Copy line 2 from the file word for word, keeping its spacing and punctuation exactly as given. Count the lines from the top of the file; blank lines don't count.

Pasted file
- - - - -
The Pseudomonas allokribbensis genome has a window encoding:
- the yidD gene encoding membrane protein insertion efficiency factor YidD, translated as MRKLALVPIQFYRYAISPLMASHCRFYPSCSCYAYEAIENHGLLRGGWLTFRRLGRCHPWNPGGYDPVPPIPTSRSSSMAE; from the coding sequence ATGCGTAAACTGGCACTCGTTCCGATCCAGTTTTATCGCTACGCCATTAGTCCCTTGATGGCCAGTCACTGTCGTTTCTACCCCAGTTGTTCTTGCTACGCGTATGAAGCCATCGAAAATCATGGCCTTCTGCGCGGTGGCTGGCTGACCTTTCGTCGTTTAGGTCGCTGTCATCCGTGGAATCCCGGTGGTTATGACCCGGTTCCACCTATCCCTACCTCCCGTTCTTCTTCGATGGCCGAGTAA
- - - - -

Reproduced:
- the yidD gene encoding membrane protein insertion efficiency factor YidD, translated as MRKLALVPIQFYRYAISPLMASHCRFYPSCSCYAYEAIENHGLLRGGWLTFRRLGRCHPWNPGGYDPVPPIPTSRSSSMAE; from the coding sequence ATGCGTAAACTGGCACTCGTTCCGATCCAGTTTTATCGCTACGCCATTAGTCCCTTGATGGCCAGTCACTGTCGTTTCTACCCCAGTTGTTCTTGCTACGCGTATGAAGCCATCGAAAATCATGGCCTTCTGCGCGGTGGCTGGCTGACCTTTCGTCGTTTAGGTCGCTGTCATCCGTGGAATCCCGGTGGTTATGACCCGGTTCCACCTATCCCTACCTCCCGTTCTTCTTCGATGGCCGAGTAA